The other side of the story is people used as pawns by their own "brothers" to fight a proxy war. There is a lot of "forgotten history" which seemingly allows people to defend the use of terror - never acceptable.
Imagine living in a suburb of NYC, or wherever your hometown is, and having rockets fired at your child's school any moment, with 7 seconds to respond. How would you react? American history does not imply tolerance or acceptance.
For those who believe the Palestinians have long suffered, please consider that Gazans and thousands of Palestinians in Israel have more freedoms than a majority of the population in most other Arab countries. Where else to Arab women vote? How many other Arab territories hold elections?
The Arab-Israeli conflict is arduous. But Israel has a clear right to exist. The Palestinian crisis could have been averted or solved several times in the last 60 years by other Arab countries or outside mediation. Every other WW2 refugee crisis ended over 50 years ago. Terrorism is never acceptable.
Now, we think about terror, and these people live under rockets raining from the sky. That is sure and visible terror, and the consistency of it could drive people mad. Im sure many people have even left the city by now, if they could find another place to live. This pod was well made, the focus on protecting the children gives it power.
Right, we send them billions each year because of the U.S. Israeli lobby, mostly funded by Evangelical Christians, rather than by the mostly progressive Jewish Americans who think the whole idea of funding the war over there is counterproductive.
But who and how the weapons get into the Gaza strip, West Bank, Golan Heights, and South Lebanon is a much more complicated movement of weapons, funds, and tactics. If only they could apply that organizational capacity to a strategy that worked, like disarming, forming a sovereign state, and building a life for themselves that's better than what they've got.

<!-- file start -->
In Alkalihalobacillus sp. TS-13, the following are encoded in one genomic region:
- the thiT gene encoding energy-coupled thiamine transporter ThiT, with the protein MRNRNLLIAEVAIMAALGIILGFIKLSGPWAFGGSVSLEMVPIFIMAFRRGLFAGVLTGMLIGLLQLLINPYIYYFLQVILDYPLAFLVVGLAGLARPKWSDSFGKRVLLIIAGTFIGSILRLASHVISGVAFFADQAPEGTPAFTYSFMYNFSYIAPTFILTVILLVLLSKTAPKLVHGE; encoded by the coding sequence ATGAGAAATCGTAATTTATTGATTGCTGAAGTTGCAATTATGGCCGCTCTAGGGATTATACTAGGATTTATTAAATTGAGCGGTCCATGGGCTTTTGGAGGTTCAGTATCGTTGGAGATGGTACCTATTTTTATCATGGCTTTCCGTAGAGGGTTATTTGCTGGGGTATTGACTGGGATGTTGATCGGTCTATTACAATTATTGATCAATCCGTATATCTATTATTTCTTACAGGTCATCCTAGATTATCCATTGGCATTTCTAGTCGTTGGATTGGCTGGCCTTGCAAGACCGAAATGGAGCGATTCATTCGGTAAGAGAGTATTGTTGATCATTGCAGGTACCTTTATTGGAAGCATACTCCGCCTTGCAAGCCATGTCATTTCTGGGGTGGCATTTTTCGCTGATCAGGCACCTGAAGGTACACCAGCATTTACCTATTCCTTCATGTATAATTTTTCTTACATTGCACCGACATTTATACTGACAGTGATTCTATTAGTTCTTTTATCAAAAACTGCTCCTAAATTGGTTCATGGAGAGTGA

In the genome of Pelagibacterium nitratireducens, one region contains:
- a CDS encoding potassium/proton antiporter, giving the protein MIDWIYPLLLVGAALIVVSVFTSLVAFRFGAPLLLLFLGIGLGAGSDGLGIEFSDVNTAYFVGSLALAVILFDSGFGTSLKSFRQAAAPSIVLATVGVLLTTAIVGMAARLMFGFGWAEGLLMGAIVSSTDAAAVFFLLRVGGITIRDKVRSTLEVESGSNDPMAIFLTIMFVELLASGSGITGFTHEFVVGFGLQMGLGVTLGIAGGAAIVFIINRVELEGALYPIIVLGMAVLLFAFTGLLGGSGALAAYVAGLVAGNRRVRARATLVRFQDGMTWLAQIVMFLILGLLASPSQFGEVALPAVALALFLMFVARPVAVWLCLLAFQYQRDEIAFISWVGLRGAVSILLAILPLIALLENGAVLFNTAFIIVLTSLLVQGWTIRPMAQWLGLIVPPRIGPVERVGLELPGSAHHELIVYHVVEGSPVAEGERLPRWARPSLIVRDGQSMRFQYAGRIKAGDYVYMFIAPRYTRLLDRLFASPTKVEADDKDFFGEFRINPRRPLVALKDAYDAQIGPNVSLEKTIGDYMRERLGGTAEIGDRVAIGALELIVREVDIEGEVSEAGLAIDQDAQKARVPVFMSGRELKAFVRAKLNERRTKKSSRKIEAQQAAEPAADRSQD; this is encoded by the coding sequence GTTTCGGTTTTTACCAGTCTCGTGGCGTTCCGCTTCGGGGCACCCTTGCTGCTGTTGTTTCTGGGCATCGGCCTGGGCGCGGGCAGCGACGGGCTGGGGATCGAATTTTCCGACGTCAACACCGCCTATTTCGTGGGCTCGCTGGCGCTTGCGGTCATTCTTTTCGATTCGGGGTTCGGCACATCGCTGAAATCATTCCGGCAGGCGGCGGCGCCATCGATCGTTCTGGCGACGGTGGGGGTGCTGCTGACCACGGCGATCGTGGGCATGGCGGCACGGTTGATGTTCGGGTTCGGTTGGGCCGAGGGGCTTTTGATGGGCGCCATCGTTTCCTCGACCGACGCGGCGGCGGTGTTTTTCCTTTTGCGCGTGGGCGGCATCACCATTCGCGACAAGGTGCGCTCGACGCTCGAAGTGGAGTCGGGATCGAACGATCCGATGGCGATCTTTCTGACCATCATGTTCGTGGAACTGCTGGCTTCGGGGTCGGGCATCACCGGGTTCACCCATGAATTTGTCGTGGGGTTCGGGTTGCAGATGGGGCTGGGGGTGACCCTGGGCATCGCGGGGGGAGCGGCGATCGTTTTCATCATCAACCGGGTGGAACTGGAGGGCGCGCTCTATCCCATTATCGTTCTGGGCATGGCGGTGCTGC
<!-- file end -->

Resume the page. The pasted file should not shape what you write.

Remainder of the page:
They've got all they would ever need inside themselves to find a way to co-exist with the Israelis. I believe this and I'm certain most of the Palestinians believe it too... but they're still under constant threat by Israel and forced through humiliating checkpoints every day of their lives.
Let's just keep the faith that there will eventually be a break in the violence that not just leaders, but ordinary Palestinians and Israelis can once again talk and build that trust they all so vitally need. The time of bloodshed is coming to a close here, and better days may, MAY be coming soon.
Of course, I have no idea if they are american-provided bombs. Just an assumption. According to the "A World Policy Institute Issue Brief" by Frida Berrigan and William D. Hartung (July 20, 2006), from 2001 to 2005, Israel has received "$6.3 billion in U.S. arms deliveries".That's a little chunk of change. However, as I said, one cannot assume that the bombs used were of american origin.
ldaudelin, how do you know they're American bombs?
This would be news to me. Last I heard, it was Egyptian and Iranian made weaponry. I could be wrong, but they're getting 'em from somewhere and it'd make no sense that the U.S. would supply an enemy of Israel, a U.S. ally.
In a case like this, it's nearly impossible to have a two-sided report because the moment the Gazans hear that he's interviewing Israelis, the first thing they'd think is the fix would be in. If any Gazans did talk, the next day Hamas would be waiting at their doorstep for a friendly chat.
Same barriers goes for Al Jazeera or Al Arabia if they want to do interviews in Israel, it's quite tough to convince anyone in the Israeli information ministry that they're going to cover it fairly.
Perhaps after this year it'll be possible to get some decent two-sided journalism, but as it is a warzone, there is no trust whatsoever.
This style of oppositional thinking I'm afraid is far more common in a warzone than Eli Moyal realizes. It's never going to be an "acceptance" gap that Israel and Gaza have to broach, it's a -tolerance- gap. Tolerance means you put up with them, acceptance means you invite 'em in for drinks. Neither is possible when outside actors arm both sides. The only way to get past the first gap is to empathize with the other's position and settle their own pridefulness out of sight from cynical critics. The second gap is filled when the memory of the fear and hate is reassessed as insular and backwards.
Of -course- they're not going to accept each other in 50 years because that's setting the bar rediculously high that any resolution seems fantastical. When Israelis and the Palestinians put expectations as such and then opt to put terrified children in the way as an emotional shield to guard the adults from reassessing their options, no good solution can ever be reached.